Understanding the present
Studying Church history will help evangelicals understand their place in that history. It will help them see that their particular church tradition (with all its idiosyncrasies) is a flawed but valid part of something much bigger than themselves.
They will realise that their present form of Christianity is itself a period that will one day be left in the past. They will be humbled by the moving testimonies, passionate ministries, and sacrificial devotion of the saints of old. The result? Church history will curb the arrogance of our present.
3. Learning Church history will conserve the faith for the future
The Lord’s brother, Jude, urged Christians “to contend for the Faith that was once for all delivered to the saints.” Jude 1:3.
The Greek verb translated “delivered” refers to a sacred trust or tradition. Paul described this tradition as he handed it down to the Corinthians: “Now I would remind you, brothers, of the Gospel I preached to you, which you received, in which you stand…For I delivered to you as of first importance what I also received.” 1 Cor 15:1,3.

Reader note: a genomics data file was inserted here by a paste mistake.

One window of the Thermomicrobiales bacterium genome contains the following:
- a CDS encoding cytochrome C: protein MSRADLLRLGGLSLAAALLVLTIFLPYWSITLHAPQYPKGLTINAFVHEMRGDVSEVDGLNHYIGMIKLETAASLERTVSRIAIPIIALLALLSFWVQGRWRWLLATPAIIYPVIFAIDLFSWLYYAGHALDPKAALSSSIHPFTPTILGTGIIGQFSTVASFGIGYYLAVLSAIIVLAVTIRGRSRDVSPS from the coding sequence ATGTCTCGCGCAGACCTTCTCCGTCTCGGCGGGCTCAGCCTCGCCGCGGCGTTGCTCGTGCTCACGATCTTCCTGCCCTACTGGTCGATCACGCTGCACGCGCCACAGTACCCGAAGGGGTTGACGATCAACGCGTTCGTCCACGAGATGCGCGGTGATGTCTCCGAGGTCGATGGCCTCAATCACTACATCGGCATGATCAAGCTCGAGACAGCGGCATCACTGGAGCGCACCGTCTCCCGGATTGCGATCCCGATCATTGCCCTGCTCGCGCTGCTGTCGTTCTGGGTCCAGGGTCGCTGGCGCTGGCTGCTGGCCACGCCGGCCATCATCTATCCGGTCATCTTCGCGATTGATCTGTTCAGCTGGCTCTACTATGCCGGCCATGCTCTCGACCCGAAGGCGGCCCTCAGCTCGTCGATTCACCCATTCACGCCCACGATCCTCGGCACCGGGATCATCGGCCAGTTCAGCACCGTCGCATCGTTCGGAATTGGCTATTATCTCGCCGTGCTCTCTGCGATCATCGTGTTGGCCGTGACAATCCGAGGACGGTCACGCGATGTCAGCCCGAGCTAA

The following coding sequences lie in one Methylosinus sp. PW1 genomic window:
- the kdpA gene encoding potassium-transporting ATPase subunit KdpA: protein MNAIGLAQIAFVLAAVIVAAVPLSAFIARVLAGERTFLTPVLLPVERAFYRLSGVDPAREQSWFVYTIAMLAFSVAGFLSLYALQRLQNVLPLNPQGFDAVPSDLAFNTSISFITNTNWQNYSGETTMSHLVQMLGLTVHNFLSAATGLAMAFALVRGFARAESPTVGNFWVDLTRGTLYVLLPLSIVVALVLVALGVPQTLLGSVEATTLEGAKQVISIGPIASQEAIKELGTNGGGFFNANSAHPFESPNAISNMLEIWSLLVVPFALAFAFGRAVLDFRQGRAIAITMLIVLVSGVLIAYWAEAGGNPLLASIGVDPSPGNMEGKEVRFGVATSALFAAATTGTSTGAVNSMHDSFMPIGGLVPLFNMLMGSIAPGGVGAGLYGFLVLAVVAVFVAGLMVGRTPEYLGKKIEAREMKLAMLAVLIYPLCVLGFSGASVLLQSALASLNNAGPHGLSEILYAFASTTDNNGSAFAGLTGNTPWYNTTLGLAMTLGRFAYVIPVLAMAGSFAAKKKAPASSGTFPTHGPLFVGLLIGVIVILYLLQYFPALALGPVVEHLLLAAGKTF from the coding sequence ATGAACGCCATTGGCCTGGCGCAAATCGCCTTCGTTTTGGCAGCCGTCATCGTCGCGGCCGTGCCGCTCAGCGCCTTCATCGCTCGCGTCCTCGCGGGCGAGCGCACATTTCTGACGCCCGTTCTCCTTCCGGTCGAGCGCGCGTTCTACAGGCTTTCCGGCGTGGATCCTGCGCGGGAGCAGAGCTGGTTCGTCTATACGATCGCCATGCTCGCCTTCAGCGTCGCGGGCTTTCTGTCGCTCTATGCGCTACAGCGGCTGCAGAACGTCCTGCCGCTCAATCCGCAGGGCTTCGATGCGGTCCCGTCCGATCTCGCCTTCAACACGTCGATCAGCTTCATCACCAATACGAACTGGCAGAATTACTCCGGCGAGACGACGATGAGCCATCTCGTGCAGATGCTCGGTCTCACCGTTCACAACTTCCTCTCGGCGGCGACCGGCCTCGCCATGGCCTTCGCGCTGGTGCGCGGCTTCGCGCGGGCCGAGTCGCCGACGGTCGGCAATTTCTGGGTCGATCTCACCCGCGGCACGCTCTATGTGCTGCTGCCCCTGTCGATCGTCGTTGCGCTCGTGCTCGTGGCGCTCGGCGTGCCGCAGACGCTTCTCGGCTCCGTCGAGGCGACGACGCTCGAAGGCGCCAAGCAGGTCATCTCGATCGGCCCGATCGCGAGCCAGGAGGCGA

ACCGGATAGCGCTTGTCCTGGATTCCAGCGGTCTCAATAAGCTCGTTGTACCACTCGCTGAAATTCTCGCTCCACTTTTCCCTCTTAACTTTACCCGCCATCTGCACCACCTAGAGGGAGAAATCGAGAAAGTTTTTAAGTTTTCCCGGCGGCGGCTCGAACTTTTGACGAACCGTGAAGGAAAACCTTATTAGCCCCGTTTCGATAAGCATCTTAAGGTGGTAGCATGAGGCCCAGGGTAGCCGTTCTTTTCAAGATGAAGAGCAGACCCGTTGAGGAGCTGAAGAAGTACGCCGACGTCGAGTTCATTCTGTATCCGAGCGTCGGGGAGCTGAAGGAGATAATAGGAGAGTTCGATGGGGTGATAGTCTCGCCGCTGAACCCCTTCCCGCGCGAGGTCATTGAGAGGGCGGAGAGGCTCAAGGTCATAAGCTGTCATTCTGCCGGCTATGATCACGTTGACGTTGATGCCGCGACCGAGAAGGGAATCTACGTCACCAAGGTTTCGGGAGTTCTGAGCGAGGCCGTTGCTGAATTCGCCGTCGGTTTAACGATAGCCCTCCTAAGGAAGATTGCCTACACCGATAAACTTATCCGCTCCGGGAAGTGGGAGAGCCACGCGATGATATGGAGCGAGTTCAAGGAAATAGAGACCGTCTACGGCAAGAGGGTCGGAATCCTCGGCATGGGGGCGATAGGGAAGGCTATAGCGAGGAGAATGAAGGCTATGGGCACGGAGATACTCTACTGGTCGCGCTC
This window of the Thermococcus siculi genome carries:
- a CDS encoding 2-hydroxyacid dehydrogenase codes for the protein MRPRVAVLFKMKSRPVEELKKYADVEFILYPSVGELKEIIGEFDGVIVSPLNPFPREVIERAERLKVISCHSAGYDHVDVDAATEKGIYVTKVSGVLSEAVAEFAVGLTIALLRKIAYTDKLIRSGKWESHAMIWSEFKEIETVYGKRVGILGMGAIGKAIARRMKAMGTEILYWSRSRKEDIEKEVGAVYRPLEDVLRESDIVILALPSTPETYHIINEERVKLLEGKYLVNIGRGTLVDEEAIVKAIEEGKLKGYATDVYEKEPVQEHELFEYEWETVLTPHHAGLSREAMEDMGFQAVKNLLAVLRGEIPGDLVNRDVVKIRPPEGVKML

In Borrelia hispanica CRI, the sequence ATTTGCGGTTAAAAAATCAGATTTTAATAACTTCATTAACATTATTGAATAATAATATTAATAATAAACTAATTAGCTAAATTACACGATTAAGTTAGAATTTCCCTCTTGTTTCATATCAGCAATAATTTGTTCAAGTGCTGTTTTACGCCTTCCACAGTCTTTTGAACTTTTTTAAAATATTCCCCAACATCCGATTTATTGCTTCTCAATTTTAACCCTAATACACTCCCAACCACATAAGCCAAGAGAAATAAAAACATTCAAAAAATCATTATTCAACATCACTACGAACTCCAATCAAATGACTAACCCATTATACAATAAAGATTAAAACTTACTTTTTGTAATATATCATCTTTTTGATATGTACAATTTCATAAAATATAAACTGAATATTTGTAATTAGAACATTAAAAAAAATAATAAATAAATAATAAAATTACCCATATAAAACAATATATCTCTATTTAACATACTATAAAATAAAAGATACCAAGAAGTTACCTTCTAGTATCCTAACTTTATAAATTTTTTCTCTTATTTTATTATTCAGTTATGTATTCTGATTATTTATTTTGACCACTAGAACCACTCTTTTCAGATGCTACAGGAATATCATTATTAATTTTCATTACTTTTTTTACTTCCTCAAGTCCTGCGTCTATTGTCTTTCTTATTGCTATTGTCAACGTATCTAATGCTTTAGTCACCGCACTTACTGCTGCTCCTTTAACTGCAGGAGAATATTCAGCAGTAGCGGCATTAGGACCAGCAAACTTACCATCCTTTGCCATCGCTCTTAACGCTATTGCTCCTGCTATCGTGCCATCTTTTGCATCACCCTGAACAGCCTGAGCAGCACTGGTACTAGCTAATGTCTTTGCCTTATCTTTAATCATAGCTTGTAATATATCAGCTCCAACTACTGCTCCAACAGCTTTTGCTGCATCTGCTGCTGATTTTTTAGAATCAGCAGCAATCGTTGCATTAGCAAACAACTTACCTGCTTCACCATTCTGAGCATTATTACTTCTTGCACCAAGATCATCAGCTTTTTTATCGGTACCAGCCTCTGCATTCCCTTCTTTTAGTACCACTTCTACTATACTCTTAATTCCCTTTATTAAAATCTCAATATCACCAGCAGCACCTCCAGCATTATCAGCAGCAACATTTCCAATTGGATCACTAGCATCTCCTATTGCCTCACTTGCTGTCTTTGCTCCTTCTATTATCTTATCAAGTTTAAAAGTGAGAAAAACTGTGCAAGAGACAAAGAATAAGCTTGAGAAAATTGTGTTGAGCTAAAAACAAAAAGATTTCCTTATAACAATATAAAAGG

Jude used the same language as Paul did for receiving the tradition and sending it forward to the future. In this case the things “received” and “handed down” were the central truths of the Christian Faith.
Conveying the timeless Message
Paul also wrote letters to his younger disciple, Timothy, for the purpose of
encouraging the next generation to faithfully convey the core Christian tradition into the future.
Paul wrote, “Continue in what you have learned and have firmly believed, knowing from whom you learned it.” 2 Tim 3:14. He also said, “What you have heard from me in the presence of many witnesses entrust to faithful men who will be able to teach others also.” 2 Tim 2:2.
By observing what our spiritual forefathers fought to preserve and pass on, we come to understand and appreciate the need to continue the pattern established by 2 Timothy 2:2. By looking back, Christ-ians today can learn how to conserve and convey the timeless message through time-tested methods.